The World Rivers project caught my eye more than a year ago, flashes of white fabric and flowing rivers, people touching rivers with adventure and discovery. — Sandi Lee @WakingDreamArt, website
I knew I wanted to do that dance with the Skagit, a magnificent river, designated by Congress as one of the “Wild and Scenic River Systems”. Starting in Canada, the Skagit River is fed by hundreds of glaciers, flows dramatically from the rugged Cascade Mountains, past ancient forests, cascading past two volcanoes, three dams, dividing into a north and south fork, and wearing different looks as it meanders past towns, tulip farms, and other agriculture in the Skagit delta. Finally, after spreading across sloughs, tideflats and estuaries, the two parts of the river empty into a bay leading to the Salish Sea.(map)
The Skagit, third largest river in the West (The Columbia and Snake are the first two), is part of a rich ecosystem. There is significance in the river home for 5 varieties of native salmon and a variety of intriguing bird life that includes the largest wintering bald eagle population in the continental U.S., and thousands of migrating snow geese and trumpeter swans.
I marvel at the variety of gorgeous river colors of the Skagit. (influenced by location, mineral deposits, lighting, flow, seasons…)
The river flows past an 11,000 year history of Coast Salish tribes like the Swinomish and Skagit, and I imagine the river listening intently to the Lushootseed language then and now.
more on Vi Hilbert, treasured Upper Skagit elder: here
I loved finding out more about how the Skagit River has been home and inspiration for artists of all types. From Jack Kerouac writing about the Skagit in *Dharma Bums*, to Tom Robbins’ residency in the Skagit river town of LaConnor, to the artist community of poets and painters in the once-upon-a-time, “Fishtown“, the river becomes a partner in creations.
I ‘ve thoroughly enjoyed making Skagit River sojourns over the years, from river rafting trips, eagle watching, hikes, to hanging out by the river in the little towns it travels through.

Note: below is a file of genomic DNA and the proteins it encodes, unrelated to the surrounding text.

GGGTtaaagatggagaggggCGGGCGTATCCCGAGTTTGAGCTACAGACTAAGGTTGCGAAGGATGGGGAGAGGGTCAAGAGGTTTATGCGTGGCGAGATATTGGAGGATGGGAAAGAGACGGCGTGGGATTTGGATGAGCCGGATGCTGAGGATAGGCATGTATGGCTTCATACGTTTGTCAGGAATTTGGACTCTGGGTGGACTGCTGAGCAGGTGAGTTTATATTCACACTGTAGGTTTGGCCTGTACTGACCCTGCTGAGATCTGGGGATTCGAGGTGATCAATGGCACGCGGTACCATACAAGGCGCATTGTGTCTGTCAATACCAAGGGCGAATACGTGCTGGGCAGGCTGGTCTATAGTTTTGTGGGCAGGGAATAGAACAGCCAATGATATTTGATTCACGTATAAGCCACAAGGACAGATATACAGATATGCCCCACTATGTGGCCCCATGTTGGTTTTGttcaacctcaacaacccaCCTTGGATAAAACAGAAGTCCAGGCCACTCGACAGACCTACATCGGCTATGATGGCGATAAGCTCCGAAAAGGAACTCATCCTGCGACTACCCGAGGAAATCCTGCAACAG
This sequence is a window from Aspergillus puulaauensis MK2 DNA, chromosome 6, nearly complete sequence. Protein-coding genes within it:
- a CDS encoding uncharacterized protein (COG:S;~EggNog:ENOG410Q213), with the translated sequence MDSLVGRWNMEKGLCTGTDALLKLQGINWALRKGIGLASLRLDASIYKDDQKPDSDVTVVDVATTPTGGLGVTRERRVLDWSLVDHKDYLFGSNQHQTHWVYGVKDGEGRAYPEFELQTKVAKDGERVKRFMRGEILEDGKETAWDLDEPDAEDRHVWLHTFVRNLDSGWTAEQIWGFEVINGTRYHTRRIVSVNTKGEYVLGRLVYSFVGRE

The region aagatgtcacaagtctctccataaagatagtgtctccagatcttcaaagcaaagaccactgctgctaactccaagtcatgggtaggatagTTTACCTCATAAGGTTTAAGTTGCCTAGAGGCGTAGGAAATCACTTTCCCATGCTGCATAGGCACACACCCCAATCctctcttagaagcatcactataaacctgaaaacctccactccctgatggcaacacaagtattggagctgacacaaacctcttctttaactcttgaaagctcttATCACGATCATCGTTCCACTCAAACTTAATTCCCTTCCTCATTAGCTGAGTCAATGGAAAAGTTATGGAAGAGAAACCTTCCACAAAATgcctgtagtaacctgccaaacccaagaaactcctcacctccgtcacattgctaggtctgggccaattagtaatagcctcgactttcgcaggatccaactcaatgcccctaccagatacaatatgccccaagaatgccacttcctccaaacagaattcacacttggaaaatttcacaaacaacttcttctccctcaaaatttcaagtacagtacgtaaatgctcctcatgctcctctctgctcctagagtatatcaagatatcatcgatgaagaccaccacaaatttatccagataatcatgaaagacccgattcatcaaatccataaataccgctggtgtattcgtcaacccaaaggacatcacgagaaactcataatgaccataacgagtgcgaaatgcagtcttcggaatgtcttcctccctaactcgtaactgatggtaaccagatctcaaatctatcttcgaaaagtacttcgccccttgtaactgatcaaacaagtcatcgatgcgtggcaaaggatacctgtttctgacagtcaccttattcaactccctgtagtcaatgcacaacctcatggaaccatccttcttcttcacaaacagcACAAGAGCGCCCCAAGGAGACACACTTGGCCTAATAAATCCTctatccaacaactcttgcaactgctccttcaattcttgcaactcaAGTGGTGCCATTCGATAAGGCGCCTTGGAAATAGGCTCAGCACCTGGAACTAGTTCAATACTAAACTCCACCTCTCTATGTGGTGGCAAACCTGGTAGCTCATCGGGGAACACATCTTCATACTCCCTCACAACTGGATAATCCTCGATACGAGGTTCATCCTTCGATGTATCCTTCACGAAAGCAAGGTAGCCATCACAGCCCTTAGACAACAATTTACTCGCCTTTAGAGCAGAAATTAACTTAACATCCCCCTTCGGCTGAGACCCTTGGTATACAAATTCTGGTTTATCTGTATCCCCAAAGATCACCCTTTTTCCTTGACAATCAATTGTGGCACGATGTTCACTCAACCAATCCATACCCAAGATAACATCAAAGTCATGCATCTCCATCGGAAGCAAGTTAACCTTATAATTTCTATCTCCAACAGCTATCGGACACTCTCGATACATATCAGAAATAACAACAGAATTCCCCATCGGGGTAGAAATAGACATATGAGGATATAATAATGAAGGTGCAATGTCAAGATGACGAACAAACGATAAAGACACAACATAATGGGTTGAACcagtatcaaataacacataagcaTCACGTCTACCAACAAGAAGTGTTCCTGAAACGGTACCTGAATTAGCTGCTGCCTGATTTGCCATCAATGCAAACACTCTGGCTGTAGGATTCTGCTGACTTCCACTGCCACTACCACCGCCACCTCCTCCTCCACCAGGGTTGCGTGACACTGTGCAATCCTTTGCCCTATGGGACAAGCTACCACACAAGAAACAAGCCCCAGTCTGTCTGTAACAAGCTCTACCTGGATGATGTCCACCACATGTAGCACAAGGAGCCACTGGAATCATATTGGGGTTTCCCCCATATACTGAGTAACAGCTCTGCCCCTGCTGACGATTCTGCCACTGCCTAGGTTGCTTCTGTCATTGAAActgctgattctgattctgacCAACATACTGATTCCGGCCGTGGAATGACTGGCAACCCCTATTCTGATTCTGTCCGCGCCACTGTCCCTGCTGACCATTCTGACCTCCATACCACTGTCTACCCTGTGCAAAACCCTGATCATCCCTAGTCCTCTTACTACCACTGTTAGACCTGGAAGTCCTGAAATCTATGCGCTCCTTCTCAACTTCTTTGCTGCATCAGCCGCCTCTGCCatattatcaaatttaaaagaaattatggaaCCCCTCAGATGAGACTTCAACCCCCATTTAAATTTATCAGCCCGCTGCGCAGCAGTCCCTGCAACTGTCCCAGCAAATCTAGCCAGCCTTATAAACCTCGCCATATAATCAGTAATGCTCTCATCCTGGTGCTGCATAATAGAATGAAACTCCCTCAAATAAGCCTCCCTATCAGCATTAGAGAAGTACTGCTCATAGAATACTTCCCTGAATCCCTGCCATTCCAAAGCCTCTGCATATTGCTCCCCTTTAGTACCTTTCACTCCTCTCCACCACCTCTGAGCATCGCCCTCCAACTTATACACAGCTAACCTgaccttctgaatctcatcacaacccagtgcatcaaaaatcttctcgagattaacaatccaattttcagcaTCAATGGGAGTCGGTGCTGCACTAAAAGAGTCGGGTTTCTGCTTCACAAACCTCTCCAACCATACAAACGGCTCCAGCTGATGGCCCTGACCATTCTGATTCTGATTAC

So where to dip the river cloth? I thought I’d like to take the fabric to where I hadn’t been before- where this river meets the sea. But during an exquisite day of traipsing around the Skagit basin area, my friend Douglas and I realized that the river was harder to access through private land and sloughs. We didn’t have a boat. Just as we were about to give up for the day and driving out, we came upon a spot that was inviting.
The river in this area felt calm, quiet and peaceful. The reflective water was already holding white cloud fabric, but easily welcomed our sinuous cloth as another member of the floating dance of river poetry. We played, floating on possibilities and reveries.
The cloth came back to where I live and I told some of my neighbors about the project. I explained to the neighbor children that the world-rivers project was about taking care with rivers and being creative about it. They were curious and happy to help honor the cloth that held that idea .
I told them to be careful, but it was up to them to decide how they wanted to wear the river regalia; the only rule was to not let the cloth touch the ground. They liked the challenge and had to find a way to work together and move. The children covered themselves with the long fringed fabric, giggled, negotiated, and transformed into a dancing white river dragon. Naturally it was very fun, and fine instruction to grown-ups on how to get something done.
And finally since I didn’t send the cloth off right away, I thought it could use a bit of energetic fluffing before mailing. So what better way than an ocean trip, where it flew in the very windy marine air, feeling now like a flying cloud dragon that touched river, ocean and imagination.